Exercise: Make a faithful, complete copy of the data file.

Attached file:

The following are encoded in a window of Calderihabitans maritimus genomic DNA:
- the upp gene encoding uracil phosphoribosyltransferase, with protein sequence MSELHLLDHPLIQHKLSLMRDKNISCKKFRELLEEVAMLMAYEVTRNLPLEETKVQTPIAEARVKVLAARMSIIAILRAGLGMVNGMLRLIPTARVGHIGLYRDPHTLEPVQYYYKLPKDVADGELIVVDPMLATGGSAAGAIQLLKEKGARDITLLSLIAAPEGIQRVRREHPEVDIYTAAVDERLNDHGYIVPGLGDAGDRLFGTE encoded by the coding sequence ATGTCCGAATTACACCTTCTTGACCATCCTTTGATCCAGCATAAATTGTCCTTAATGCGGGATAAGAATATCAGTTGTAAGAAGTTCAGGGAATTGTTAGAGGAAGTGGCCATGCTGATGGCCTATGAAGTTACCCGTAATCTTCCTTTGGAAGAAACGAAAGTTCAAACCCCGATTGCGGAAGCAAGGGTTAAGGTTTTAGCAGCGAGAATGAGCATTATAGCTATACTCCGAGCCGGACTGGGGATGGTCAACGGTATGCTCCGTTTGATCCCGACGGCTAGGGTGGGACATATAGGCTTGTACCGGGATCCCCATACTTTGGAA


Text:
The following are encoded in a window of Calderihabitans maritimus genomic DNA:
- the upp gene encoding uracil phosphoribosyltransferase, with protein sequence MSELHLLDHPLIQHKLSLMRDKNISCKKFRELLEEVAMLMAYEVTRNLPLEETKVQTPIAEARVKVLAARMSIIAILRAGLGMVNGMLRLIPTARVGHIGLYRDPHTLEPVQYYYKLPKDVADGELIVVDPMLATGGSAAGAIQLLKEKGARDITLLSLIAAPEGIQRVRREHPEVDIYTAAVDERLNDHGYIVPGLGDAGDRLFGTE encoded by the coding sequence ATGTCCGAATTACACCTTCTTGACCATCCTTTGATCCAGCATAAATTGTCCTTAATGCGGGATAAGAATATCAGTTGTAAGAAGTTCAGGGAATTGTTAGAGGAAGTGGCCATGCTGATGGCCTATGAAGTTACCCGTAATCTTCCTTTGGAAGAAACGAAAGTTCAAACCCCGATTGCGGAAGCAAGGGTTAAGGTTTTAGCAGCGAGAATGAGCATTATAGCTATACTCCGAGCCGGACTGGGGATGGTCAACGGTATGCTCCGTTTGATCCCGACGGCTAGGGTGGGACATATAGGCTTGTACCGGGATCCCCATACTTTGGAA